“Quality Street” – Chai St. Indian Street Kitchen, Cardiff City centre

Second post in as many weeks on Indian street food suggests that decent Indian food, since the sad demise (please come back) of Spiceberry, is back on the City centre lunch (and dinner) time menu.

Following the success of Chai Street in the Cardiff burb of Canton (a place I have very much enjoyed, but which is not really viable location wise for a work day lunch) I was rather pleased to see them opening up a second branch in the City centre unit that previously housed La Bodega on the High Street (hmmm so where exactly does St. Mary Street end and High Street start?).

I had a very nice time at their launch event (thanks again for the great food and drink – those spicy mini meatballs, in particular, were killer), but this post relates to a paying visit for lunch with J (fresh from drinking Dubai dry and a bit depressed on being back in work – must have been bad if she thought lunch with the miserable sod that I am would make a Monday more tolerable).

The place 

Inside it has a rustic canteen sort of feel to it, with someone with a sense of humour having put up some of the signage. I like the fact it has a semi open kitchen and it seems to me it is a nice place for lunch, to refuel amid a boozy night out or a haven from the horrors of late night Christmas (actually any) shopping.

The food

The menu, much like last week’s at Bwyta Bwyd Bombai, focuses on Indian street food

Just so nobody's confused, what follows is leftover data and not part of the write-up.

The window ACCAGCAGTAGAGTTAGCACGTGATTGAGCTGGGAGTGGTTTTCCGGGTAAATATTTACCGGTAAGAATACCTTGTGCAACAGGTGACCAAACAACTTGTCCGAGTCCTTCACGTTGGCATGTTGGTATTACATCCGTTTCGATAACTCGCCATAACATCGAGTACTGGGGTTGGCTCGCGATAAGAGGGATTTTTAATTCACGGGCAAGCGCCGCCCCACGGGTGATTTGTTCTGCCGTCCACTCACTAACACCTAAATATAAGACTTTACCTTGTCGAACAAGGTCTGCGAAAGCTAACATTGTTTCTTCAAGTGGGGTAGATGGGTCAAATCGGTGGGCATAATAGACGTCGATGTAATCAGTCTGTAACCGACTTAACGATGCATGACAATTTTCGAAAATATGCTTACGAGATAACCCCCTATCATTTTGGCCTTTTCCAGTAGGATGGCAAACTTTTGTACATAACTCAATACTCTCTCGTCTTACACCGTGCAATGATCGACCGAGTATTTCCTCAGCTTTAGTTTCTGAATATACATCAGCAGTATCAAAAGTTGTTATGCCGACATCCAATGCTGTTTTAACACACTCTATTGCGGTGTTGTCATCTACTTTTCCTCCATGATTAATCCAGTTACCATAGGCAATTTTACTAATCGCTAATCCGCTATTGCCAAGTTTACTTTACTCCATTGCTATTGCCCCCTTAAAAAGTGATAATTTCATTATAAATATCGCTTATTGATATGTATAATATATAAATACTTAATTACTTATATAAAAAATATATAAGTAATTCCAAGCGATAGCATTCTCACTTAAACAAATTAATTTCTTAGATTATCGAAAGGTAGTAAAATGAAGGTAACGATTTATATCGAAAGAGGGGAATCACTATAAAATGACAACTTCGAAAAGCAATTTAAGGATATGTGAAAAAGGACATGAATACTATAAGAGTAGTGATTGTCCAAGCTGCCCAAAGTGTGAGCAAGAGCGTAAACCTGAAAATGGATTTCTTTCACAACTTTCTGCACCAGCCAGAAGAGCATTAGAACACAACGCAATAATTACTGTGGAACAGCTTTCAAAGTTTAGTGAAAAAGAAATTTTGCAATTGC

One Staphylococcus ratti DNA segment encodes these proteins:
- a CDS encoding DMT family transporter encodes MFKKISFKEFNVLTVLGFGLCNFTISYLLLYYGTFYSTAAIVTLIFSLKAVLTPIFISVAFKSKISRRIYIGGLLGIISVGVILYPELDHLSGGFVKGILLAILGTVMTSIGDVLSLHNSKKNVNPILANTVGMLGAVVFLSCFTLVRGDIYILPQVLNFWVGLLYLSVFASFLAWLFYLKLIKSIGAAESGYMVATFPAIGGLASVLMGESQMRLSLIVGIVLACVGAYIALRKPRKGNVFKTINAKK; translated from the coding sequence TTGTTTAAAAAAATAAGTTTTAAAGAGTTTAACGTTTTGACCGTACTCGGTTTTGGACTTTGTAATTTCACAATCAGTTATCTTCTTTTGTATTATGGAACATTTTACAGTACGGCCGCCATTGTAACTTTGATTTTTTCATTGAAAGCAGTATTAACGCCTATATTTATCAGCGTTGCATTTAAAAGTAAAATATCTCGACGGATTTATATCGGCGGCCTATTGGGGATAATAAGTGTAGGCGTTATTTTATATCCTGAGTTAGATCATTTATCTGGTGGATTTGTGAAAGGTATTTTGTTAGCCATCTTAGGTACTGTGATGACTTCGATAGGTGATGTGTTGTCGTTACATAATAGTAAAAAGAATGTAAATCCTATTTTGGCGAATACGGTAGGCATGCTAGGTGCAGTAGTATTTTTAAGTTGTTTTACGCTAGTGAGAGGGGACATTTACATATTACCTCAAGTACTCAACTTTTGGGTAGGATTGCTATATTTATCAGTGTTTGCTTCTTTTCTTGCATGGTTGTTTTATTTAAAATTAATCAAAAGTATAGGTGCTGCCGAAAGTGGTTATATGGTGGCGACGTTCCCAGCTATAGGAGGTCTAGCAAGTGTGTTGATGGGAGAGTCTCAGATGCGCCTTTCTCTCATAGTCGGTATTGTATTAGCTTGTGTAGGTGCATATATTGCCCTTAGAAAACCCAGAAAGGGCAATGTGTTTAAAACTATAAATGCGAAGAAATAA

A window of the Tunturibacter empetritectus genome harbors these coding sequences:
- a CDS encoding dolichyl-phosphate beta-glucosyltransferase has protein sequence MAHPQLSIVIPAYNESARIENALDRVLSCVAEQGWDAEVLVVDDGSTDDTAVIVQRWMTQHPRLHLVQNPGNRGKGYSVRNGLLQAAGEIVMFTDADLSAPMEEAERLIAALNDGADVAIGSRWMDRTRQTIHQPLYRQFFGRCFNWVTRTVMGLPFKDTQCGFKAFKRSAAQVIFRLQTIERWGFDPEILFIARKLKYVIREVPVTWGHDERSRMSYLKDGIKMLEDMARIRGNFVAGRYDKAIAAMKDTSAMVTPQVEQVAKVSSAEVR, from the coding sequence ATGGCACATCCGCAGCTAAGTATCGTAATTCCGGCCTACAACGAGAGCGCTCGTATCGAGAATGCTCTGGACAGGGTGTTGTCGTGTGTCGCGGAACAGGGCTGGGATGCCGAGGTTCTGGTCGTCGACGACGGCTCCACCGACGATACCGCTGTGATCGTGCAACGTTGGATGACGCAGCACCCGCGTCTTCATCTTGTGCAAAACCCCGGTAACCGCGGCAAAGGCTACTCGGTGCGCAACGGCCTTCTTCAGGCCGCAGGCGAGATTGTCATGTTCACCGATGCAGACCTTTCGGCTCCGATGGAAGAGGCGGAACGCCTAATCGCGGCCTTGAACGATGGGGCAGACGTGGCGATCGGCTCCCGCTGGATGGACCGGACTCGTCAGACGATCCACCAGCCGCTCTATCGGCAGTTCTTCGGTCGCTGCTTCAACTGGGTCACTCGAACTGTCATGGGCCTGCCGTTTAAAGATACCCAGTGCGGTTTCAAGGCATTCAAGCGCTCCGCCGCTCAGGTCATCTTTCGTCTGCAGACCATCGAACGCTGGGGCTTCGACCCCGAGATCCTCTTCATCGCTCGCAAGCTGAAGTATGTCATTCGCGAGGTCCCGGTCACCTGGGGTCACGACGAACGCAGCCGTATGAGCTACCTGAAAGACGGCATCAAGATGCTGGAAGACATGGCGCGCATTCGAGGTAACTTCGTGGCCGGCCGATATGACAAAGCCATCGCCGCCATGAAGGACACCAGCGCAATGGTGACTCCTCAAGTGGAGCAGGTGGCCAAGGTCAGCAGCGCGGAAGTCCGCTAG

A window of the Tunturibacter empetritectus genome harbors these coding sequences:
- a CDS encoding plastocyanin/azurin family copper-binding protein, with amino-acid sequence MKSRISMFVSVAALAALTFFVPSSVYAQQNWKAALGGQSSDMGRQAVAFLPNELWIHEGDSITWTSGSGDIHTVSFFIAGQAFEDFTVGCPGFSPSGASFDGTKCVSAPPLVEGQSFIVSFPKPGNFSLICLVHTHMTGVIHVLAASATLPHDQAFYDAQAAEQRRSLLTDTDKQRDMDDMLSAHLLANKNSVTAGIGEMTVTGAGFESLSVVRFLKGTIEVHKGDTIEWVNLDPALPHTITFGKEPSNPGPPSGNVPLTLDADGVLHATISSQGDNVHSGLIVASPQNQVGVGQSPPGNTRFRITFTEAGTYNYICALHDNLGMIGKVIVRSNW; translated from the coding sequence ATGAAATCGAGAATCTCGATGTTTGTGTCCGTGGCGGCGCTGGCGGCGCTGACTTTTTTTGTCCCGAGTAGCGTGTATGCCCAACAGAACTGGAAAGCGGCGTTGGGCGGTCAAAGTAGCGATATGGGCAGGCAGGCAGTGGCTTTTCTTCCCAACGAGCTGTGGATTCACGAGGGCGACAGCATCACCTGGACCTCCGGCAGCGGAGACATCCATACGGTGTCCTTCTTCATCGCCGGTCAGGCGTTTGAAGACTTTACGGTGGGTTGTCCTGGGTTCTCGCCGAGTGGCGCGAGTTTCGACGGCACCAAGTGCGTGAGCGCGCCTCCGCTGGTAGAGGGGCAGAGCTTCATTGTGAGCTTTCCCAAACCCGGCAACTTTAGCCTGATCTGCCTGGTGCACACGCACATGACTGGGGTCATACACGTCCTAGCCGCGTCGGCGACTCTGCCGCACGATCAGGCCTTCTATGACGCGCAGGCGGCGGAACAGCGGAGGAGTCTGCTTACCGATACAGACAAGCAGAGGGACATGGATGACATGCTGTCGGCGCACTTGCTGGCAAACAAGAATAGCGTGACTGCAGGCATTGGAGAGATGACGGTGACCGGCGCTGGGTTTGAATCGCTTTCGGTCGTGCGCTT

They also have a fair mix of more substantial dishes like the chai express meal, various thalis and their biryani pot. I am sure curry lovers with kids will be gratified to see a dedicated section on the menu for kids (although on one visit to their Canton branch the poppadums for some reason – complete mystery to me why – made one of my friend’s children cry !)

I thought it a nicely balance menu. Great for a quick snack or something more substantial with a few drinks.

On a Monday lunch time both J and I were quite hungry so decided to explore the most substantive dishes on the menu. Whilst tempted by the various thalis (those coming out of the kitchen looked very appealing), both having had this dish before at their Canton gaff, we fancied something different from the menu

I went for the biryani pot (£7.50), which came in a rather charming arrangement and with a generous bowl of raita on the side.

Biryani is one of those seemingly simple dishes (rice and a bit of meat) that is seriously easy to bugger up. Under spice it and it is bland, overcook it and it goes totally dry. This one ticked all the right boxes, with lovely, perfectly cooked buttery rice interspersed with tender chunks of flavoursome chicken (other options were lamb or paneer tikka)

It wasn’t hot (as in chilli heat), but had some lovely spicing (cumin and cardamom to the fore, but many others in the mix) that really hit the taste receptors. This was real Indian comfort food that was so welcome after I had got totally drenched walking to the place from the office. The accompanying raita was first rate and a nice cooling counterpoint to the spice in the biryani. Top notch biryani this, in my opinion, and a step up from the slightly disappointing one last week at Bwyta Bwyd Bombai (other stuff there all very good mind).

J went for the Chai express meal (£6.95), which offers chicken, lamb, fish or veggie curry with a choice of an Indian bread or rice. Opting for lamb curry and rice, J was very happy with her choice.

A decent amount of tender, well flavoured, lamb sat in a deep, richly spiced gravy. Touch of heat, but nothing scary and some very nice spicing here. The rice was cooked to a fluffy loveliness. Cracking dish that was just about right size wise for lunch.

In case you were wondering, plates for both dishes were offered and that offer taken up by both J and I 

The drink

On the drinks front there is a nice mix of hot, cold, soft and booze.